This afternoon the Seattle Ethics and Elections Commission (SEEC) met. On their agenda: an update on the imminent launch of this year’s Democracy Vouchers program; what counts as a candidate debate; and the rules for lobbyists and campaign consultants.
The Seattle Ethics and Elections Commission found Councilmember Sawant’s use of the city council’s copy machine during the Head Tax debate did not violate Seattle ethics rules, despite an appeal heard last week.
I reported last night that the City Council was contemplating changing the city’s ethics code to exempt itself from recusal for financial conflicts of interest. At this morning’s committee meeting, four Council members discussed it, and while they didn’t abandon the idea, they decided to think it over more carefully before moving forward.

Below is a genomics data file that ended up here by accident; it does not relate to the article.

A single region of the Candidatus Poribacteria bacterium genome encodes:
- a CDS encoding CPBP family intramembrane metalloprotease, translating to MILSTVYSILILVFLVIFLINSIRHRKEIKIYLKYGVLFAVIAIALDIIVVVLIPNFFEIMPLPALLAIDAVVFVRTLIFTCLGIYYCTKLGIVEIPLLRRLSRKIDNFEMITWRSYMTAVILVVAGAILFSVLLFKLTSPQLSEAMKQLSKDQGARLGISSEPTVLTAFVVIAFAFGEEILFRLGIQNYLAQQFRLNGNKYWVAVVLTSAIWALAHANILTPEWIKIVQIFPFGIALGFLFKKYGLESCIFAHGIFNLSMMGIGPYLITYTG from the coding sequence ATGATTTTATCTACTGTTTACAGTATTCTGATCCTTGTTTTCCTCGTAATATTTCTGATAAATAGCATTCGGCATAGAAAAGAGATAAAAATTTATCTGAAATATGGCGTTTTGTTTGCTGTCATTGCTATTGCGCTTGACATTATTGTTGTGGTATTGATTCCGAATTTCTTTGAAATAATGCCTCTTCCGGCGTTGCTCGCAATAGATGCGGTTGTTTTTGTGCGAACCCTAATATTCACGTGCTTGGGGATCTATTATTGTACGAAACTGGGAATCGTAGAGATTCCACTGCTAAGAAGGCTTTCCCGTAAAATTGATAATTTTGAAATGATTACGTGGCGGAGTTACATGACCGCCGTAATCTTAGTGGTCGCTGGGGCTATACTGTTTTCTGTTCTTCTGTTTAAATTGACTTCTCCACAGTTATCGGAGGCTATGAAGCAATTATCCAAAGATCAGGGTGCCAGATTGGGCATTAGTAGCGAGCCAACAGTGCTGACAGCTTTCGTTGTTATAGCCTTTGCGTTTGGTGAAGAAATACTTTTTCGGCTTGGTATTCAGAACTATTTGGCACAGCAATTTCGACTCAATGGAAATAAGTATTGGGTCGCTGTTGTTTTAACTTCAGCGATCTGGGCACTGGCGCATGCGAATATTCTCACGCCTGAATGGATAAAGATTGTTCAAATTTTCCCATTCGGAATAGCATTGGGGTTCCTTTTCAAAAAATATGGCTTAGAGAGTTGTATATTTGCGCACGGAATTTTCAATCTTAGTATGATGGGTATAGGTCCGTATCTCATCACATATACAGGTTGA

In June 2016 the City Council considered an update to the city’s conflict of interest rules that would allow Council members to continue to participate in a legislative act in which she or he has a conflict of interest if that conflict is publicly disclosed first. After a contentious debate, it was referred back to committee, where it has languished for almost two years. This week it will be revived and get another hearing in committee.